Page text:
Conduct a critical appraisal of a systematic review article.
Complete a critical appraisal using the article, Kleinpell, R.M., Ely, E.W., & Grabenkort, R. (2008). Nurse
practitioners and physician assistants in the intensive care unit: An evidence-based review. Critical Care
Medicine, 36(10), 2888-2897, and the Systematic Review Appraisal Sheet (attached). It is recommended you review
the checklist of components to be included in a systematic review article (also attached) to assist you with this
Text S1 – Checklist of items to include when reporting a systematic review or meta-analysis
Section/topic # Checklist item Reported on page #
1 Identify the report as a systematic review, meta-analysis, or both.
2 Provide a structured summary including, as applicable: background; objectives; data sources; study
eligibility criteria, participants, and interventions; study appraisal and synthesis methods; results;
limitations; conclusions and implications of key findings; systematic review registration number.
3 Describe the rationale for the review in the context of what is already known.
4 Provide an explicit statement of questions being addressed with reference to participants,
interventions, comparisons, outcomes, and study design (PICOS).
5 Indicate if a review protocol exists, if and where it can be accessed (e.g., Web address), and, if
available, provide registration information including registration number.
6 Specify study characteristics (e.g., PICOS, length of follow-up) and report characteristics (e.g.,
years considered, language, publication status) used as criteria for eligibility, giving rationale.
7 Describe all information sources (e.g., databases with dates of coverage, contact with study
authors to identify additional studies) in the search and date last searched.
8 Present full electronic search strategy for at least one database, including any limits used, such
that it could be repeated.
9 State the process for selecting studies (i.e., screening, eligibility, included in systematic
review, and, if applicable, included in the meta-analysis).
10 Describe method of data extraction from reports (e.g., piloted forms, independently, in duplicate)
and any processes for obtaining and confirming data from investigators.
11 List and define all variables for which data were sought (e.g., PICOS, funding sources) and any
assumptions and simplifications made.
12 Describe methods used for assessing risk of bias of individual studies (including specification of
whether this was done at the study or outcome level), and how this information is to be used in any data
13 State the principal summary measures (e.g., risk ratio, difference in means).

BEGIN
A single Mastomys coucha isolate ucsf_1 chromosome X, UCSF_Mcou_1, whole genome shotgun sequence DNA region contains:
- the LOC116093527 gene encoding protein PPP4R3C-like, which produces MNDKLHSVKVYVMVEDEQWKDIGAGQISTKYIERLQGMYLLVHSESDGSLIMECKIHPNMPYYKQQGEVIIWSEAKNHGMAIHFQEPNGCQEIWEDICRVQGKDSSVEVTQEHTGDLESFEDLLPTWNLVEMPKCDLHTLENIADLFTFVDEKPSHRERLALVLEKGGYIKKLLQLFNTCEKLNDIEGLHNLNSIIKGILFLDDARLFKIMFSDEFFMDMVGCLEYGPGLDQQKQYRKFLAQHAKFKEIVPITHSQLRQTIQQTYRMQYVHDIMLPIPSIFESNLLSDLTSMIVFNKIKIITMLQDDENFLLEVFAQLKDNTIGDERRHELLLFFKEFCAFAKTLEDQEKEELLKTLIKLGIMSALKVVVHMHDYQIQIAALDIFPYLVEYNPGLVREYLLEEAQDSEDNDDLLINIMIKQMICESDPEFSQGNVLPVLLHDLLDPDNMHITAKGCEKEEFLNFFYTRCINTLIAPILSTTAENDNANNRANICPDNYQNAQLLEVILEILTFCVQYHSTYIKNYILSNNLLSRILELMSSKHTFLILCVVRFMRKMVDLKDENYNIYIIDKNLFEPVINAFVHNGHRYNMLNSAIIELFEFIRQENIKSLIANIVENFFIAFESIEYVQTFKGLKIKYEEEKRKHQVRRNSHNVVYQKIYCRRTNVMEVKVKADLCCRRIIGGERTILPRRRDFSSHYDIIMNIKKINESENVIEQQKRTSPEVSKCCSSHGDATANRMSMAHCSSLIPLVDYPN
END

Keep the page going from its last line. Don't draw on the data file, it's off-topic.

14 Describe the methods of handling data and combining results of studies, if done, including
measures of consistency (e.g., I2) for each meta-analysis.
15 Specify any assessment of risk of bias that may affect the cumulative evidence (e.g., publication
bias, selective reporting within studies).
16 Describe methods of additional analyses (e.g., sensitivity or subgroup analyses, meta-regression),
if done, indicating which were pre-specified.
17 Give numbers of studies screened, assessed for eligibility, and included in the review, with
reasons for exclusions at each stage, ideally with a flow diagram.
Study characteristics 18 For each study, present characteristics for which data were extracted (e.g., study
size, PICOS, follow-up period) and provide the citations.
Risk of bias within studies 19 Present data on risk of bias of each study and, if available, any
outcome-level assessment (see Item 12).
Results of individual studies 20 For all outcomes considered (benefits or harms), present, for each study:
(a) simple summary data for each intervention group and (b) effect estimates and confidence intervals, ideally
with a forest plot.
Synthesis of results 21 Present results of each meta-analysis done, including confidence intervals and
measures of consistency.
Risk of bias across studies 22 Present results of any assessment of risk of bias across studies (see
Additional analysis 23 Give results of additional analyses, if done (e.g., sensitivity or subgroup
analyses, meta-regression) (see Item 16).
Summary of evidence 24 Summarize the main findings including the strength of evidence for each main
outcome; consider their relevance to key groups (e.g., health care providers, users, and policy makers).
Limitations 25 Discuss limitations at study and outcome level (e.g., risk of bias), and at review level
(e.g., incomplete retrieval of identified research, reporting bias).
Conclusions 26 Provide a general interpretation of the results in the context of other evidence, and
implications for future research.
Funding 27 Describe sources of funding for the systematic review and other support (e.g., supply of
data); role of funders for the systematic review.
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